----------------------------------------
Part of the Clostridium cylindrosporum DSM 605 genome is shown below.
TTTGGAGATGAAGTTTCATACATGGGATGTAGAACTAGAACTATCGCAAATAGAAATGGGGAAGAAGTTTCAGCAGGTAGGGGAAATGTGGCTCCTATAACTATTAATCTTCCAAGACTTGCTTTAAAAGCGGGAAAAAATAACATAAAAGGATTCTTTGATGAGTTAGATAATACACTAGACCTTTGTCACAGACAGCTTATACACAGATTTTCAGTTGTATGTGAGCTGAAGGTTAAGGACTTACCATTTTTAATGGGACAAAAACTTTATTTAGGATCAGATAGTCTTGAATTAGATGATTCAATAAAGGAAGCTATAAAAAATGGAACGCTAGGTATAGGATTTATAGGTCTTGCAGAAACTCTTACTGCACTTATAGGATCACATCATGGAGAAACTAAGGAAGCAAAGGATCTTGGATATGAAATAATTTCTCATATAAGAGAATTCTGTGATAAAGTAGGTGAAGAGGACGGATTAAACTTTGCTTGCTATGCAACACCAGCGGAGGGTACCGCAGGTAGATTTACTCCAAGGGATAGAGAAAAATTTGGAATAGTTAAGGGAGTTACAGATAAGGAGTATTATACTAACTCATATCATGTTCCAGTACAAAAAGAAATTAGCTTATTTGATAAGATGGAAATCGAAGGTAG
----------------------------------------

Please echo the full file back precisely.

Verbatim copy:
Part of the Clostridium cylindrosporum DSM 605 genome is shown below.
TTTGGAGATGAAGTTTCATACATGGGATGTAGAACTAGAACTATCGCAAATAGAAATGGGGAAGAAGTTTCAGCAGGTAGGGGAAATGTGGCTCCTATAACTATTAATCTTCCAAGACTTGCTTTAAAAGCGGGAAAAAATAACATAAAAGGATTCTTTGATGAGTTAGATAATACACTAGACCTTTGTCACAGACAGCTTATACACAGATTTTCAGTTGTATGTGAGCTGAAGGTTAAGGACTTACCATTTTTAATGGGACAAAAACTTTATTTAGGATCAGATAGTCTTGAATTAGATGATTCAATAAAGGAAGCTATAAAAAATGGAACGCTAGGTATAGGATTTATAGGTCTTGCAGAAACTCTTACTGCACTTATAGGATCACATCATGGAGAAACTAAGGAAGCAAAGGATCTTGGATATGAAATAATTTCTCATATAAGAGAATTCTGTGATAAAGTAGGTGAAGAGGACGGATTAAACTTTGCTTGCTATGCAACACCAGCGGAGGGTACCGCAGGTAGATTTACTCCAAGGGATAGAGAAAAATTTGGAATAGTTAAGGGAGTTACAGATAAGGAGTATTATACTAACTCATATCATGTTCCAGTACAAAAAGAAATTAGCTTATTTGATAAGATGGAAATCGAAGGTAG